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Lightly Seasoned

If I'm not mistaken (or if my calendar is not mistaken), today is the last day of summer here in the top half of the world. (I was going to use a different metaphor and actually Googled "drain swirling by hemisphere," only to find that drain swirling is hardly affected at all by which hemisphere the swirling occurs in. Macro events, like tornadoes and hurricanes, however, are another story. Fascinating stuff, if that kind of stuff fascinates you.)

This wasn't a typical summer in the Bay Area. Ordinarily we would have two or three hot days and then a day or two of fog and overcast, all summer long. We might have one stretch where it was very hot for a longer period, but no more than a week or so. This year, it never got oppressively hot and there were fewer days of overcast, and almost none when we didn't see the sun at all. So what gives? Am I complaining that the weather has been pleasant and mild? It almost seems that I am.

There are ways in which this was a great summer around here. Our two major league baseball teams won enough that they will probably both be playing in the postseason. And both of them seemed to be having fun doing it, which can't be said of some of the monolithic corporate entities in other parts of the country. The Giants and A's showed that it's not how much money you spend, it's how you spend your money that brings success. That seems a good lesson, even though it's one that can be only vaguely applied in other areas of life.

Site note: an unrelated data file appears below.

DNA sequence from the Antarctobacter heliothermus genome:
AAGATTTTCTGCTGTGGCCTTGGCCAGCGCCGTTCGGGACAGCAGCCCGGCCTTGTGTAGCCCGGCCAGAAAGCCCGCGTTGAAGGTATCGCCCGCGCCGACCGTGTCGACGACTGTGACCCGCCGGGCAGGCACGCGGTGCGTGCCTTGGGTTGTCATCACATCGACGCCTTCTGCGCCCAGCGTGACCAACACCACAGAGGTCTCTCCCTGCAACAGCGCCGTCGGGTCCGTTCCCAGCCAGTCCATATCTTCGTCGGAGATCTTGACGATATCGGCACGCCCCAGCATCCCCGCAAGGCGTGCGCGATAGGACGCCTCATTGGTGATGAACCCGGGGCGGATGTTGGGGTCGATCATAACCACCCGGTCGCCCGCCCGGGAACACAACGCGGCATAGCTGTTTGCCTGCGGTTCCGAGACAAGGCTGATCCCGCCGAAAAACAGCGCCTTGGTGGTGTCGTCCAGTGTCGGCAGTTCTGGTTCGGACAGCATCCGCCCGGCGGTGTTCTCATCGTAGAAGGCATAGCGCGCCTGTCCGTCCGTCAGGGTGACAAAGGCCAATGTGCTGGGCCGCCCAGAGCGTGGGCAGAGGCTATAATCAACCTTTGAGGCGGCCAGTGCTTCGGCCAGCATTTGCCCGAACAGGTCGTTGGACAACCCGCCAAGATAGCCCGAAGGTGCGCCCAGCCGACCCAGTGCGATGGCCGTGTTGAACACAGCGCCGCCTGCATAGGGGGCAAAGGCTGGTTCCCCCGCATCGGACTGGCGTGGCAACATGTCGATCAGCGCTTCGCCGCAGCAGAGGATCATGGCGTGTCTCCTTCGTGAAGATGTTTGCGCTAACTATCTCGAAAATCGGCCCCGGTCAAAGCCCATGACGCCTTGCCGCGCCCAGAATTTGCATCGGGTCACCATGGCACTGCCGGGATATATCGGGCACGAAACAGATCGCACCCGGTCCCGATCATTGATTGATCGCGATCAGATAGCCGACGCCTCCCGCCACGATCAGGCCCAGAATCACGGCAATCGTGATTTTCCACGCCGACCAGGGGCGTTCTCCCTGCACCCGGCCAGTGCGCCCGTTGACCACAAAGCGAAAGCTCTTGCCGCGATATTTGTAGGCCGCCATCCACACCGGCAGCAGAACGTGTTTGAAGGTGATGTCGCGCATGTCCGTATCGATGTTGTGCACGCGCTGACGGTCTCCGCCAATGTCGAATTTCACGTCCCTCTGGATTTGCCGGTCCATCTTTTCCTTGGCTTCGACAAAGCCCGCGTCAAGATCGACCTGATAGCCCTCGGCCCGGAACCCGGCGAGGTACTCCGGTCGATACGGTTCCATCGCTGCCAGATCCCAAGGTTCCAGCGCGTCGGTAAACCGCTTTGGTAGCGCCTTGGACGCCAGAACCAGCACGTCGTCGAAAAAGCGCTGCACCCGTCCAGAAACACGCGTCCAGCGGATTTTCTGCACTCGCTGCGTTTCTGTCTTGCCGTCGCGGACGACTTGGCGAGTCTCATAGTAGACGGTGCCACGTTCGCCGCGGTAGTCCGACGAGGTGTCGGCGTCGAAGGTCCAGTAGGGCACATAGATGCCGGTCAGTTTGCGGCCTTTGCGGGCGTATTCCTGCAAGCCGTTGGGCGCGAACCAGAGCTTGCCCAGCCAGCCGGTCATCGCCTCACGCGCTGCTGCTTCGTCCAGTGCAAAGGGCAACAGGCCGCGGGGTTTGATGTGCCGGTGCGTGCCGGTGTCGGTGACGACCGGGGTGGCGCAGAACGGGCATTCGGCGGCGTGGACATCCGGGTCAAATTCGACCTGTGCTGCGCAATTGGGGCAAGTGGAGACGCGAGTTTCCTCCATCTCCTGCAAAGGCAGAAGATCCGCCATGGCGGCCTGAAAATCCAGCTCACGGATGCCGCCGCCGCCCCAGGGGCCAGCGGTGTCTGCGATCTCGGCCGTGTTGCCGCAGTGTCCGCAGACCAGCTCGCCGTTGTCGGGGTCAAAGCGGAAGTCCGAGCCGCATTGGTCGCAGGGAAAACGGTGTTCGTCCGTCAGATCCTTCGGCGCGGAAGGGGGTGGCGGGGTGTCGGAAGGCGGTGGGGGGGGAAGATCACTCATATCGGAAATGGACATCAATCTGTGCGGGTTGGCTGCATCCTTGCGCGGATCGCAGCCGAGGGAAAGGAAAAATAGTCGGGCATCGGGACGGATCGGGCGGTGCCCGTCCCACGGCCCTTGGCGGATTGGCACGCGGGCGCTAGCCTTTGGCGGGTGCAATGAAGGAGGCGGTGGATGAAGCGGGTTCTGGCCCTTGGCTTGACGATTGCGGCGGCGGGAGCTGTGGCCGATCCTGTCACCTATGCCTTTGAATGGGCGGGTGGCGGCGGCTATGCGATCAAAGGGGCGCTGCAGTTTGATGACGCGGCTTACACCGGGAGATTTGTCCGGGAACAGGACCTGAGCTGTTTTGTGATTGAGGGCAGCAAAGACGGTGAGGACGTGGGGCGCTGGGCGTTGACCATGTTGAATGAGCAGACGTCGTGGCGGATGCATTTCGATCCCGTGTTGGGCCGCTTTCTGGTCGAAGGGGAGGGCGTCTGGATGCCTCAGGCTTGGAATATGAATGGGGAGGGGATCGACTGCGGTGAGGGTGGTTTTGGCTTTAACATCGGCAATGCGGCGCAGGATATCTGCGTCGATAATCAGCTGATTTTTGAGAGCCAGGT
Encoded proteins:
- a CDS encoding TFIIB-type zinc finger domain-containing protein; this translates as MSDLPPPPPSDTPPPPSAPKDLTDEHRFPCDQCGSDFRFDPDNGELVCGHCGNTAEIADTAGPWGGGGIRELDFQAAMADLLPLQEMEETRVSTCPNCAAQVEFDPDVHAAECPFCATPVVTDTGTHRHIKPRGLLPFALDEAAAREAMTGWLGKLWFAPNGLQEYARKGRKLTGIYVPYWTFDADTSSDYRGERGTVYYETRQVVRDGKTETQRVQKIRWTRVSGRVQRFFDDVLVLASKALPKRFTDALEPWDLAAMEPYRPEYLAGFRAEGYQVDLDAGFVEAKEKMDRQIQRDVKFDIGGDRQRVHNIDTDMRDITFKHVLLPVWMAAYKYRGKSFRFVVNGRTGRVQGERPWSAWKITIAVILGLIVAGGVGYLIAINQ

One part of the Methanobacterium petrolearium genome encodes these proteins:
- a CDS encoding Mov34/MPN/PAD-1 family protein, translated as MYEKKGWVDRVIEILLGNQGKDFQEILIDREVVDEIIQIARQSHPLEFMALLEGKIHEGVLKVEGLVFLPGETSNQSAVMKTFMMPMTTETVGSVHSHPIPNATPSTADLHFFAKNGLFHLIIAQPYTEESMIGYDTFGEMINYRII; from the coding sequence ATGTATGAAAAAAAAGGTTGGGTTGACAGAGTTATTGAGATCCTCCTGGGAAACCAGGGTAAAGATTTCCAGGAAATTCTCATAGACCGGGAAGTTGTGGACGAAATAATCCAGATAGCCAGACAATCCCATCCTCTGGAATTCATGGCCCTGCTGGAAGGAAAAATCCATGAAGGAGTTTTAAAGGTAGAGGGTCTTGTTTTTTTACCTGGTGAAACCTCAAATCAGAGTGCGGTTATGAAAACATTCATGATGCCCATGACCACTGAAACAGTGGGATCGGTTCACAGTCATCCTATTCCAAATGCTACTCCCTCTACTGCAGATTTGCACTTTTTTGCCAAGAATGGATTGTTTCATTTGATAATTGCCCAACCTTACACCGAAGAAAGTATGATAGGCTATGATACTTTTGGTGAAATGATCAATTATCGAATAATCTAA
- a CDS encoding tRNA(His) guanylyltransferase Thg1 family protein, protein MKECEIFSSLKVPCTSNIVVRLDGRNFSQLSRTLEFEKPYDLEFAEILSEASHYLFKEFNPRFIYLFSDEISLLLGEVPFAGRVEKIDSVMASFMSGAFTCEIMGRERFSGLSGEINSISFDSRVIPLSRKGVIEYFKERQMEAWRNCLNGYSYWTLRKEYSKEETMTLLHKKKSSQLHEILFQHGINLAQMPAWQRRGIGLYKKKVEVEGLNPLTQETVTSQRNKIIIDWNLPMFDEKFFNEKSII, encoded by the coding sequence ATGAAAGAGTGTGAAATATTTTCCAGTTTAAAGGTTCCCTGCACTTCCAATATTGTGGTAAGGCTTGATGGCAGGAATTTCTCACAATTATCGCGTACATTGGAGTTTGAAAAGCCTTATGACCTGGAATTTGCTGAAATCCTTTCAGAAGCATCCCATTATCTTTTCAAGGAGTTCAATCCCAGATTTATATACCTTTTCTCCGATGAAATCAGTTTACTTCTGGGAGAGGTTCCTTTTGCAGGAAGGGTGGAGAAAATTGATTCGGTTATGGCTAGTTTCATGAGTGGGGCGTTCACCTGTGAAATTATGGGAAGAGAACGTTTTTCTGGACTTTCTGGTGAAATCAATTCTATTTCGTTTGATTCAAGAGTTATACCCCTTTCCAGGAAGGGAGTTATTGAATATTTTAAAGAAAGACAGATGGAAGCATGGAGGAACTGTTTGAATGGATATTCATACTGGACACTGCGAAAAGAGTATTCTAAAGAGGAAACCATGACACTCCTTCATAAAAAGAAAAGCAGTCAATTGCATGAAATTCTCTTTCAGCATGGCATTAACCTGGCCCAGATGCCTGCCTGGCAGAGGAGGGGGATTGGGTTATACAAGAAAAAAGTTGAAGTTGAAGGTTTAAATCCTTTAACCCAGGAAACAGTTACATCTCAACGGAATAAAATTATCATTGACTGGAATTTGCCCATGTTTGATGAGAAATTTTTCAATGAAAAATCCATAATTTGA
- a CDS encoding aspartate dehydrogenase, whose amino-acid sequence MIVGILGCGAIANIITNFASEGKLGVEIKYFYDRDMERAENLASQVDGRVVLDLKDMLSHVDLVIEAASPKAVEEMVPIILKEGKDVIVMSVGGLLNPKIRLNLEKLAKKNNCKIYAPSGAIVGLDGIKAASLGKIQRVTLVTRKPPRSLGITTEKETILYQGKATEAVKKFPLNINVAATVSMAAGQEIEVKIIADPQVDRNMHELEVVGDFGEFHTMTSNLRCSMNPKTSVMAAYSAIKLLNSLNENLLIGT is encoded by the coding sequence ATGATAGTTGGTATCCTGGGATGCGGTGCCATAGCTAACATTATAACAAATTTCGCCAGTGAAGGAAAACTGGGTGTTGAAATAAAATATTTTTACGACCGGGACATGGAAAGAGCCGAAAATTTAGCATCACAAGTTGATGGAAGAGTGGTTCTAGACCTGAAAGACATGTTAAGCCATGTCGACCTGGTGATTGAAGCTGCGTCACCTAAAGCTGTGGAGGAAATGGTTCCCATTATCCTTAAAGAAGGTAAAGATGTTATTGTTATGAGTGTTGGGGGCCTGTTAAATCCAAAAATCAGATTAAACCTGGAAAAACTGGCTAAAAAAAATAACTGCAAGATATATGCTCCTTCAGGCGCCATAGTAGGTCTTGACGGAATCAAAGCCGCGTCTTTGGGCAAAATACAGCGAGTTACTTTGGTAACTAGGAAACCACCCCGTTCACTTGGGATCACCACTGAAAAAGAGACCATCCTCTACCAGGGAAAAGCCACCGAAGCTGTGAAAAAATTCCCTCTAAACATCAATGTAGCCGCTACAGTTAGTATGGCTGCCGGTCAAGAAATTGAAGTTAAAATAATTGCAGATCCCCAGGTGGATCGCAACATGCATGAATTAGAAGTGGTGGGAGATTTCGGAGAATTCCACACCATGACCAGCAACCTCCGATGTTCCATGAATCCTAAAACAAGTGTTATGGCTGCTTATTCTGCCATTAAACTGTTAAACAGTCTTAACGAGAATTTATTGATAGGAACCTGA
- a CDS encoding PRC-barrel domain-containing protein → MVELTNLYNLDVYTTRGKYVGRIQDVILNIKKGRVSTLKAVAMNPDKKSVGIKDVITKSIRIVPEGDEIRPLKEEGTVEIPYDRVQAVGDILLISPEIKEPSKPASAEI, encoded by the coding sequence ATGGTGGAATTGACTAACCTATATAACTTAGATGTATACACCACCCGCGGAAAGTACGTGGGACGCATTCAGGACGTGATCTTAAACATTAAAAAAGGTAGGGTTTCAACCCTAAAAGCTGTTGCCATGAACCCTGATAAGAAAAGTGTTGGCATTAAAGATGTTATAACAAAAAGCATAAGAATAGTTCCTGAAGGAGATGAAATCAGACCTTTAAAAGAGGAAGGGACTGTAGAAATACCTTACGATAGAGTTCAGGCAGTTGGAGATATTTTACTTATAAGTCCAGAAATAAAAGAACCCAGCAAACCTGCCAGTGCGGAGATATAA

And, you know, heading into fall we can count one good professional football team in the area. The other one, not so much. It's not well known, but I grew up as a diehard Raider fan. It was part of how people thought of me in the freshman dorm at UC Santa Barbara, lo these many years ago. Then the Raiders moved to Los Angeles for a few years, and I dropped them just as quickly as I felt they had dropped me. (You can't do that with a baseball team, by the way. If you fall in love with a baseball team as a kid, you are forever tied to that team.)

It took me a long time to warm up to the 49ers. Even after the Raiders moved back to Oakland, I felt like a fan without a team for a few years. But eventually you absorb the local culture, and during football season that was all 49ers, all the time. To the extent that I'm a football fan now, I'm a 49er fan. Don't confuse me with the faithful who have been loyal to the team through the lean decades. I've overcome my bitterness, though, and don't take much glee from the fact that the Raiders are horrible.


The change of seasons also means that the days are getting more noticeably shorter. (I read that three times, and it's correct. Grammatically, anyway.) Of course, to me the days get shorter only at the end. How a day begins is a matter for those who are awake to see it happen. It's always plenty light out by the time I fall out of bed.

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